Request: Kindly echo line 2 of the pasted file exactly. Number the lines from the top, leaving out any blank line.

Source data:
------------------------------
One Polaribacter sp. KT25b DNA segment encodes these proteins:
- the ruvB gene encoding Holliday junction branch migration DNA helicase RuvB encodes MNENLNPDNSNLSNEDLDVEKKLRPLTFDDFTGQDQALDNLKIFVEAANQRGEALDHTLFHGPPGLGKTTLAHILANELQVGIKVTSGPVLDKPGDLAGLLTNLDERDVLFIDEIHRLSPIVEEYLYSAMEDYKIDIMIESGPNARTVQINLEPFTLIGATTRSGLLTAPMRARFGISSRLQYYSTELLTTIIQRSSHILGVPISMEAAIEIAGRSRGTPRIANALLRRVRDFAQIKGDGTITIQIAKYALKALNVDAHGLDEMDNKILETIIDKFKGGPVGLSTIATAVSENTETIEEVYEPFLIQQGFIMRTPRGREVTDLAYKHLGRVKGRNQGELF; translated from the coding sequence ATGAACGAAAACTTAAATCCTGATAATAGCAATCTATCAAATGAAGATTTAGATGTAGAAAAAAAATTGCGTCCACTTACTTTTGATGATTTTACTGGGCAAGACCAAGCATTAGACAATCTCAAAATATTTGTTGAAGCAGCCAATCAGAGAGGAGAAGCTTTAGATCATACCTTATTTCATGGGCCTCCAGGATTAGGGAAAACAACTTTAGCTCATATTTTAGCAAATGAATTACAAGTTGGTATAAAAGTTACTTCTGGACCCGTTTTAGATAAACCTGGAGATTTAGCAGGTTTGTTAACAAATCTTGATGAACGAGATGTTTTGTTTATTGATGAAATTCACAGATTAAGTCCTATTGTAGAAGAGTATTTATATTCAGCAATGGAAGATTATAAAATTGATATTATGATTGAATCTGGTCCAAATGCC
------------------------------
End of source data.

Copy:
- the ruvB gene encoding Holliday junction branch migration DNA helicase RuvB encodes MNENLNPDNSNLSNEDLDVEKKLRPLTFDDFTGQDQALDNLKIFVEAANQRGEALDHTLFHGPPGLGKTTLAHILANELQVGIKVTSGPVLDKPGDLAGLLTNLDERDVLFIDEIHRLSPIVEEYLYSAMEDYKIDIMIESGPNARTVQINLEPFTLIGATTRSGLLTAPMRARFGISSRLQYYSTELLTTIIQRSSHILGVPISMEAAIEIAGRSRGTPRIANALLRRVRDFAQIKGDGTITIQIAKYALKALNVDAHGLDEMDNKILETIIDKFKGGPVGLSTIATAVSENTETIEEVYEPFLIQQGFIMRTPRGREVTDLAYKHLGRVKGRNQGELF; translated from the coding sequence ATGAACGAAAACTTAAATCCTGATAATAGCAATCTATCAAATGAAGATTTAGATGTAGAAAAAAAATTGCGTCCACTTACTTTTGATGATTTTACTGGGCAAGACCAAGCATTAGACAATCTCAAAATATTTGTTGAAGCAGCCAATCAGAGAGGAGAAGCTTTAGATCATACCTTATTTCATGGGCCTCCAGGATTAGGGAAAACAACTTTAGCTCATATTTTAGCAAATGAATTACAAGTTGGTATAAAAGTTACTTCTGGACCCGTTTTAGATAAACCTGGAGATTTAGCAGGTTTGTTAACAAATCTTGATGAACGAGATGTTTTGTTTATTGATGAAATTCACAGATTAAGTCCTATTGTAGAAGAGTATTTATATTCAGCAATGGAAGATTATAAAATTGATATTATGATTGAATCTGGTCCAAATGCC